Disengaged Traditionalists

UK Disengaged Traditionalists Hr

18% of the population


‘I’m a great believer of don’t help someone else until you’ve helped yourself.’
Jake, 47, South East England

Disengaged Traditionalists value a feeling of self-reliance and take pride in a hard day’s work. They believe in a well-ordered society and put a strong priority on issues of crime and justice. When they think about social and political debates, Disengaged Traditionalists often consider issues through a lens of suspicion towards others’ behaviour and observance of Britain’s social rules. While they do have viewpoints on issues, they tend to pay limited attention to public debates. They have views in common with the Loyal Nationals, but see society differently, mainly through the lens of individuals rather than groups.

Disengaged Traditionalists are second only to the other disengaged segment, the Disengaged Battlers, in not identifying themselves with any political party. Large numbers of this group did not vote in the 2019 election, but those who did vote favoured the Conservatives over Labour by a ratio of almost four to one. This group has the lowest interest in news, but also has the highest proportion who get their news from The Sun newspaper.

Top priorities: The economy, crime, taxes

Compared to other groups

  • Coldest attitudes of any group towards people who are on benefits (average of 33 v 42 national average, where 0 is cold and 100 is warm)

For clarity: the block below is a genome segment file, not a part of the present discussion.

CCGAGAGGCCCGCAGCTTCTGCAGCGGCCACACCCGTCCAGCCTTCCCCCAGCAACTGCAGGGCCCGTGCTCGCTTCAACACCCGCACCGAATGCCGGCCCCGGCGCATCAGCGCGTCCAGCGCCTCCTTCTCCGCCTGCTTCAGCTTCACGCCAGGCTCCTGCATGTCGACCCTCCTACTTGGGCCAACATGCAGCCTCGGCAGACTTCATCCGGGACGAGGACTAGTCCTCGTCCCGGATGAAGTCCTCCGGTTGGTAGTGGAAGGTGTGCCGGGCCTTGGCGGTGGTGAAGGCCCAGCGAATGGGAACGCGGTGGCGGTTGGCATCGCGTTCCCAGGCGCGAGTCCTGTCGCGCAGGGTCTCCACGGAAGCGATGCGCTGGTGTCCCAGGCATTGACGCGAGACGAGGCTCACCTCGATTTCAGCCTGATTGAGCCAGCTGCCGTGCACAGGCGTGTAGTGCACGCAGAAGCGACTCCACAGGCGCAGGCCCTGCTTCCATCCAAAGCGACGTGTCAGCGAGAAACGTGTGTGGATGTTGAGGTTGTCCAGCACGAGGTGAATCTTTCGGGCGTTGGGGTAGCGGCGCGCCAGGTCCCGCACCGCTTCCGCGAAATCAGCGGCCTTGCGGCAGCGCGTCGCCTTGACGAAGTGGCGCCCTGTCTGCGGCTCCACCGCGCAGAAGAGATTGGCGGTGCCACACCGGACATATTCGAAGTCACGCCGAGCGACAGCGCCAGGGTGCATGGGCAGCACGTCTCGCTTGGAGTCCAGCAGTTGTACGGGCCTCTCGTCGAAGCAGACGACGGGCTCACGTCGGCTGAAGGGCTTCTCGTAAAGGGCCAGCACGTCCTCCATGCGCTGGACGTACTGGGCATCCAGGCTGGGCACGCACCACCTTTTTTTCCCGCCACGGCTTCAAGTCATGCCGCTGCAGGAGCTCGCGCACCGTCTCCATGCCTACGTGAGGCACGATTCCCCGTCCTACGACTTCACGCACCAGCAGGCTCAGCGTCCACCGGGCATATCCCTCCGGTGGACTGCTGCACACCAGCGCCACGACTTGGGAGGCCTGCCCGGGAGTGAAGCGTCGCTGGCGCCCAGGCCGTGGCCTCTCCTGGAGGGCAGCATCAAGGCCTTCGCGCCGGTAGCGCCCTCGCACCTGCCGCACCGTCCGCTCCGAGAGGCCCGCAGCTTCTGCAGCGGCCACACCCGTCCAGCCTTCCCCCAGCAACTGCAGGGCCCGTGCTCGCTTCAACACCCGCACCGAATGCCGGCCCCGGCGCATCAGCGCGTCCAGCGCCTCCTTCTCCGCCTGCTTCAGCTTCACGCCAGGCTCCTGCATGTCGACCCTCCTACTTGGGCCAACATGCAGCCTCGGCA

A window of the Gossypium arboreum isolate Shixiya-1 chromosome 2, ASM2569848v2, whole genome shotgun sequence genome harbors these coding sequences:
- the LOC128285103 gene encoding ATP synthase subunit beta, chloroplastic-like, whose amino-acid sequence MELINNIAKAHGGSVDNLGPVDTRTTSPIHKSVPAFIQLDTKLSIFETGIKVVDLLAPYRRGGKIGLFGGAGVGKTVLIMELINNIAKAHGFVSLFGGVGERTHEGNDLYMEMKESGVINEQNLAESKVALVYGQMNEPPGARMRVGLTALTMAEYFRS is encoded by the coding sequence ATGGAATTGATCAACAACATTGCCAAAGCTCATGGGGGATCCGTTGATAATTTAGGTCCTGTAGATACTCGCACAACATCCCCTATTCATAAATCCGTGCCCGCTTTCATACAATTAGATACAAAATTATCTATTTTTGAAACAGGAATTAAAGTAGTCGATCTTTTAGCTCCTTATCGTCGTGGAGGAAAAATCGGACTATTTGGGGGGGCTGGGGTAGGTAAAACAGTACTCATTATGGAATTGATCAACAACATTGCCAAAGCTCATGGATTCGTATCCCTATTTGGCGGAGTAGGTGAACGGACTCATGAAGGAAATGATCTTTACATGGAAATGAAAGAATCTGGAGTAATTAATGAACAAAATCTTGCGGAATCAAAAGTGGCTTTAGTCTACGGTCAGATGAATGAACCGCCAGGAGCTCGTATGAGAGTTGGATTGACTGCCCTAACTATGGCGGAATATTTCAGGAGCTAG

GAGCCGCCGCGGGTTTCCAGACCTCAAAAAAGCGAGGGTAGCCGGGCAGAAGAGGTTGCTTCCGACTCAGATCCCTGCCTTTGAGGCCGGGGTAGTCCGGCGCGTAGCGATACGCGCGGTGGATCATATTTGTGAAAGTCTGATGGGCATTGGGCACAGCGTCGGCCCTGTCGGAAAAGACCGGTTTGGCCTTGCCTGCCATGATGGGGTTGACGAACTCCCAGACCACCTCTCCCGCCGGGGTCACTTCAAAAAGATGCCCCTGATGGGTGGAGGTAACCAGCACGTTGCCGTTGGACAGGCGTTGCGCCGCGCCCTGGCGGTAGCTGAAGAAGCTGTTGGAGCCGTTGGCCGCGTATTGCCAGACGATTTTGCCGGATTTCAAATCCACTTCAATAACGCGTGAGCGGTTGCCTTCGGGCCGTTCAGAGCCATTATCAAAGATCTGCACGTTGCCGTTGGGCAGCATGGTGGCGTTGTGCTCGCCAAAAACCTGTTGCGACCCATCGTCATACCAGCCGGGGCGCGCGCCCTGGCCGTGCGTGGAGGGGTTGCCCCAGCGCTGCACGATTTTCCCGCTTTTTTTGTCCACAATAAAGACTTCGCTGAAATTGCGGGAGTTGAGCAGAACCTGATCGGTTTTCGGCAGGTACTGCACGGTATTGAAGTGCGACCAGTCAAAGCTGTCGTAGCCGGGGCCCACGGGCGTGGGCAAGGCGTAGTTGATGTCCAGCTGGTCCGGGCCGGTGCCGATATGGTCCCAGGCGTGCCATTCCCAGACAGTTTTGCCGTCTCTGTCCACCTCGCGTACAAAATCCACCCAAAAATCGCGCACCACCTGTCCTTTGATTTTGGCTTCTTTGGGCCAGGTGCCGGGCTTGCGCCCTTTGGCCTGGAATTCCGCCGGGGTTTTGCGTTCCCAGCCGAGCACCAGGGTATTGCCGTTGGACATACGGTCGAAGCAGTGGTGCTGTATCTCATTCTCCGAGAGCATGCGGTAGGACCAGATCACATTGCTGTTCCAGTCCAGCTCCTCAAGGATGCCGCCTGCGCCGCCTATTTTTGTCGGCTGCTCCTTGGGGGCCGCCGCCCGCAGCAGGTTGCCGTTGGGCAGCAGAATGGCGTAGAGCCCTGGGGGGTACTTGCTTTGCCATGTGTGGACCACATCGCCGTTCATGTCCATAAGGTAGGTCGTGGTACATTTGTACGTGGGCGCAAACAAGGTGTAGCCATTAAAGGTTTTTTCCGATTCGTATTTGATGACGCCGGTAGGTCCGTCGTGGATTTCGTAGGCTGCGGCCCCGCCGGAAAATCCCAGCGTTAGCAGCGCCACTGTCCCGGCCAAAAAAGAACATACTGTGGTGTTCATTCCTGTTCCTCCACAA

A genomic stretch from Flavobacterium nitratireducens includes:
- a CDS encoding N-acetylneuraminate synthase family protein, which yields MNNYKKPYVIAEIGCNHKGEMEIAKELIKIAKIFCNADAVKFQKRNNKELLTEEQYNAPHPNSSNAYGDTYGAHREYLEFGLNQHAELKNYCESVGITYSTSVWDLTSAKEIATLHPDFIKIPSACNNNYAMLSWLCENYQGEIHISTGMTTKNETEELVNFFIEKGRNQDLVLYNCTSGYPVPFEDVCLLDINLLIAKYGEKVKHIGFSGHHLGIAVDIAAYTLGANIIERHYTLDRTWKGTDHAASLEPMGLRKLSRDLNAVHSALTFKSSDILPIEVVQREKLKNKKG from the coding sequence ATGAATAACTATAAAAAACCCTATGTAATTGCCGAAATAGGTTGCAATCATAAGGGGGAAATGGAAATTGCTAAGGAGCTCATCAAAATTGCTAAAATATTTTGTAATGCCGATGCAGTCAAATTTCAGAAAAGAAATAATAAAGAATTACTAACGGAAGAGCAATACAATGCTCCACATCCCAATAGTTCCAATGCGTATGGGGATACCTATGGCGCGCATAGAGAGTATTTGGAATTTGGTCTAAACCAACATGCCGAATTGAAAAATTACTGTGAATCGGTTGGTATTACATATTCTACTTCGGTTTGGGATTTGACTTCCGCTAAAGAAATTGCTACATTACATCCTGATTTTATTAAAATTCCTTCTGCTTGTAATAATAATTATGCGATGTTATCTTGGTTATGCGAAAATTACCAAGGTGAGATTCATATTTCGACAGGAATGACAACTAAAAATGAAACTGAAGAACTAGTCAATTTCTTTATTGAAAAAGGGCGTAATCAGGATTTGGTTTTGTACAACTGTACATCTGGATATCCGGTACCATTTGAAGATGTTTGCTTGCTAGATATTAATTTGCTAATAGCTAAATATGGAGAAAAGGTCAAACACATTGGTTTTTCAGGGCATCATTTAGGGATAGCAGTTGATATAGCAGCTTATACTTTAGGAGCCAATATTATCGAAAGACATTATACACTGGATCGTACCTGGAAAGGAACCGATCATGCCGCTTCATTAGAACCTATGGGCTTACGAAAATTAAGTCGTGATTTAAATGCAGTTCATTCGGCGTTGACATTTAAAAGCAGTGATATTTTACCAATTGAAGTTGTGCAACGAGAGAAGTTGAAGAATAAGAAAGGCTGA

• Least likely to think that we are too focused on money and status as a society (70 per cent v 81 per cent average)
  • Much less likely to say that we should always strive to tackle inequality in our society (44 per cent v 65 per cent average)
  • More likely to think that British identity is disappearing nowadays (76 per cent v 58 per cent average)
  • Less likely to think that immigration has had a positive impact on the UK (22 per cent v 43 per cent average)
  • More suspicious of Muslims – they are the least likely to agree that most Muslims do not support terrorism (80 per cent v 90 per cent average)
  • Most likely to hold racist attitudes such as ‘some races are born less intelligent than others’ (35 per cent v 17 per cent on average)
  • Less likely to feel that we should act on climate change (12 per cent v 6 per cent average) and more likely to feel that climate change is mainly a concern for rich, white, middle-class (24 v 15 per cent average), and left-wing people (22 per cent v 15 per cent average),
  • More likely to strongly feel that these days people are too sensitive about things to do with race (48 per cent v 33 per cent average)
  • 59 per cent male (v 49 per cent average)

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